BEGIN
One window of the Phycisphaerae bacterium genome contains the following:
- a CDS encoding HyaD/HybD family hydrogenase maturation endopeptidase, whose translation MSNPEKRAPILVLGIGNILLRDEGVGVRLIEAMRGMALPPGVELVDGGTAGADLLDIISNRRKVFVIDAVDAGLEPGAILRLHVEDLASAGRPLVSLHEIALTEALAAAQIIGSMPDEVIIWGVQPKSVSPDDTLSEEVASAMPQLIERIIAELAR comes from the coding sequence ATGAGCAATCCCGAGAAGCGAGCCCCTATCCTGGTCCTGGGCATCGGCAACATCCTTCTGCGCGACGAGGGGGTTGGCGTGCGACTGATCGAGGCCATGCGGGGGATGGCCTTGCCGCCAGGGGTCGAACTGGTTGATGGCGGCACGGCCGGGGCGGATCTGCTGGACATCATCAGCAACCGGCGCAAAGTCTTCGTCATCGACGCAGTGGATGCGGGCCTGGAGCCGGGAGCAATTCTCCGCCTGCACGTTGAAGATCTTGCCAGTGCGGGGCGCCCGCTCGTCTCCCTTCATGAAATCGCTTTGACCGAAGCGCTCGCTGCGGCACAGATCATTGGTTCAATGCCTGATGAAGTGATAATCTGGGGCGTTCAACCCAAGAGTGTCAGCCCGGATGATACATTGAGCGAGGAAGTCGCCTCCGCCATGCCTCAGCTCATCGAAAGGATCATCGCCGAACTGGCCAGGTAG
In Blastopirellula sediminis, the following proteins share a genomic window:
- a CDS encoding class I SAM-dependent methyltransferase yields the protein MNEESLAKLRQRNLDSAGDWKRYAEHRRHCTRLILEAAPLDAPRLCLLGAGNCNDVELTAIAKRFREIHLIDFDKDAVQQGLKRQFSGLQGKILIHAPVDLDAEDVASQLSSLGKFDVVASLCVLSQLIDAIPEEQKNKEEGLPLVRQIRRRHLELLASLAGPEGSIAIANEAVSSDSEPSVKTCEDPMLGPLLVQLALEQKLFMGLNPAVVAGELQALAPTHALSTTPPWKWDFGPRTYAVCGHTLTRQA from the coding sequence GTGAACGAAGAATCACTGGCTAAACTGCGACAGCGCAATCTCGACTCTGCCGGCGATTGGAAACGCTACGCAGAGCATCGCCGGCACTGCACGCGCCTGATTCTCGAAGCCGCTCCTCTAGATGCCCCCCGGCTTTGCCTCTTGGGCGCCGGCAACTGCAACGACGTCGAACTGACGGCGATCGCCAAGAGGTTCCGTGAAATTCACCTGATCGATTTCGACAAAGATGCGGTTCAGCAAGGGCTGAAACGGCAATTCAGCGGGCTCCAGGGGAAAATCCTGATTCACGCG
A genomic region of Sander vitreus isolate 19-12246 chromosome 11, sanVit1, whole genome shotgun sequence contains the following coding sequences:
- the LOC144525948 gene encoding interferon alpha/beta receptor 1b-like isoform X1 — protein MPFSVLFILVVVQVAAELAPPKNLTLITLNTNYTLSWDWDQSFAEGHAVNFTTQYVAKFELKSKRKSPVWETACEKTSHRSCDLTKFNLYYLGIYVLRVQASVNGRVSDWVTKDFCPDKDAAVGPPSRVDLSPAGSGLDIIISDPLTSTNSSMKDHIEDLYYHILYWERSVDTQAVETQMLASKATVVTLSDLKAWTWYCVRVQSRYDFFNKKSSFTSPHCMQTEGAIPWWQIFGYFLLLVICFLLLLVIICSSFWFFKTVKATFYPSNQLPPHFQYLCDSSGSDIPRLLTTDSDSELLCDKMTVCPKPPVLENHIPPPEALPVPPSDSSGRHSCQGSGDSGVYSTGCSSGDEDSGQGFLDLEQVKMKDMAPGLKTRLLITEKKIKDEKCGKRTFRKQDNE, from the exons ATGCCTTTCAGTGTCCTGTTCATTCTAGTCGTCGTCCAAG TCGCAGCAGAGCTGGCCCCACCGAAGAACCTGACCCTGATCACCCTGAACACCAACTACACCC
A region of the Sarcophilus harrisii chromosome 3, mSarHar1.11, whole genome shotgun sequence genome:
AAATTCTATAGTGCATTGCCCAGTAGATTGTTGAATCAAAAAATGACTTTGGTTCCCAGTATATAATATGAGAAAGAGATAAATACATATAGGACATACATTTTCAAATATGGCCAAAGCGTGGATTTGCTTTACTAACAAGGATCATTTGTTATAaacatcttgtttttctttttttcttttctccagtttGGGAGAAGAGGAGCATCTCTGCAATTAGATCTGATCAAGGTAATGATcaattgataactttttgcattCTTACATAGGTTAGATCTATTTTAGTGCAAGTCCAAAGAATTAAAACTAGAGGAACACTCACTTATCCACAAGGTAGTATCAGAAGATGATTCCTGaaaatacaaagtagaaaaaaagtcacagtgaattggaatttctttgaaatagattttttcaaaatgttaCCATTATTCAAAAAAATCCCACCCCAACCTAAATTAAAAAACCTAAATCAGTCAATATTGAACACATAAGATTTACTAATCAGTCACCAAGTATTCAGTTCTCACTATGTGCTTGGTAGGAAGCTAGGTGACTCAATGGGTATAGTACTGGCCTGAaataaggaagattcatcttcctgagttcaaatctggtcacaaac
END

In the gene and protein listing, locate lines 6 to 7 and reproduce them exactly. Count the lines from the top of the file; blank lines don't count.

- the LOC144525948 gene encoding interferon alpha/beta receptor 1b-like isoform X1 — protein MPFSVLFILVVVQVAAELAPPKNLTLITLNTNYTLSWDWDQSFAEGHAVNFTTQYVAKFELKSKRKSPVWETACEKTSHRSCDLTKFNLYYLGIYVLRVQASVNGRVSDWVTKDFCPDKDAAVGPPSRVDLSPAGSGLDIIISDPLTSTNSSMKDHIEDLYYHILYWERSVDTQAVETQMLASKATVVTLSDLKAWTWYCVRVQSRYDFFNKKSSFTSPHCMQTEGAIPWWQIFGYFLLLVICFLLLLVIICSSFWFFKTVKATFYPSNQLPPHFQYLCDSSGSDIPRLLTTDSDSELLCDKMTVCPKPPVLENHIPPPEALPVPPSDSSGRHSCQGSGDSGVYSTGCSSGDEDSGQGFLDLEQVKMKDMAPGLKTRLLITEKKIKDEKCGKRTFRKQDNE, from the exons ATGCCTTTCAGTGTCCTGTTCATTCTAGTCGTCGTCCAAG TCGCAGCAGAGCTGGCCCCACCGAAGAACCTGACCCTGATCACCCTGAACACCAACTACACCC
A region of the Sarcophilus harrisii chromosome 3, mSarHar1.11, whole genome shotgun sequence genome: